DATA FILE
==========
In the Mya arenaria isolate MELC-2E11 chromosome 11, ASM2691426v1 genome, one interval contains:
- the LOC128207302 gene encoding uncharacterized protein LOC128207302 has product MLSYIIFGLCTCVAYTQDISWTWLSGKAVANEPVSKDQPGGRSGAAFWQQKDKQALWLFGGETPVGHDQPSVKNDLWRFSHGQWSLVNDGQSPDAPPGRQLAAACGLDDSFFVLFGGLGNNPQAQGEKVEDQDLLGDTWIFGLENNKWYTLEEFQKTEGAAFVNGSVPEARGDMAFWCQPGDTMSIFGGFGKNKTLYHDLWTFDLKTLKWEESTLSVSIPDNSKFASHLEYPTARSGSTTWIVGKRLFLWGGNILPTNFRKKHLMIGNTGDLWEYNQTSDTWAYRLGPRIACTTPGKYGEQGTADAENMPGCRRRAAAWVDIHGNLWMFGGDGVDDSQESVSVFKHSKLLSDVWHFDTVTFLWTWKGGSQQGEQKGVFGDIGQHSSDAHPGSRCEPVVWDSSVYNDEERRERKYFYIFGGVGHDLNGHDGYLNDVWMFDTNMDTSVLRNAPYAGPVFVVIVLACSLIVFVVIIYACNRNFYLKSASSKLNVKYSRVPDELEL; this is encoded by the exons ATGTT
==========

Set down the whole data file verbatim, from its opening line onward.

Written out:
In the Mya arenaria isolate MELC-2E11 chromosome 11, ASM2691426v1 genome, one interval contains:
- the LOC128207302 gene encoding uncharacterized protein LOC128207302 has product MLSYIIFGLCTCVAYTQDISWTWLSGKAVANEPVSKDQPGGRSGAAFWQQKDKQALWLFGGETPVGHDQPSVKNDLWRFSHGQWSLVNDGQSPDAPPGRQLAAACGLDDSFFVLFGGLGNNPQAQGEKVEDQDLLGDTWIFGLENNKWYTLEEFQKTEGAAFVNGSVPEARGDMAFWCQPGDTMSIFGGFGKNKTLYHDLWTFDLKTLKWEESTLSVSIPDNSKFASHLEYPTARSGSTTWIVGKRLFLWGGNILPTNFRKKHLMIGNTGDLWEYNQTSDTWAYRLGPRIACTTPGKYGEQGTADAENMPGCRRRAAAWVDIHGNLWMFGGDGVDDSQESVSVFKHSKLLSDVWHFDTVTFLWTWKGGSQQGEQKGVFGDIGQHSSDAHPGSRCEPVVWDSSVYNDEERRERKYFYIFGGVGHDLNGHDGYLNDVWMFDTNMDTSVLRNAPYAGPVFVVIVLACSLIVFVVIIYACNRNFYLKSASSKLNVKYSRVPDELEL; this is encoded by the exons ATGTT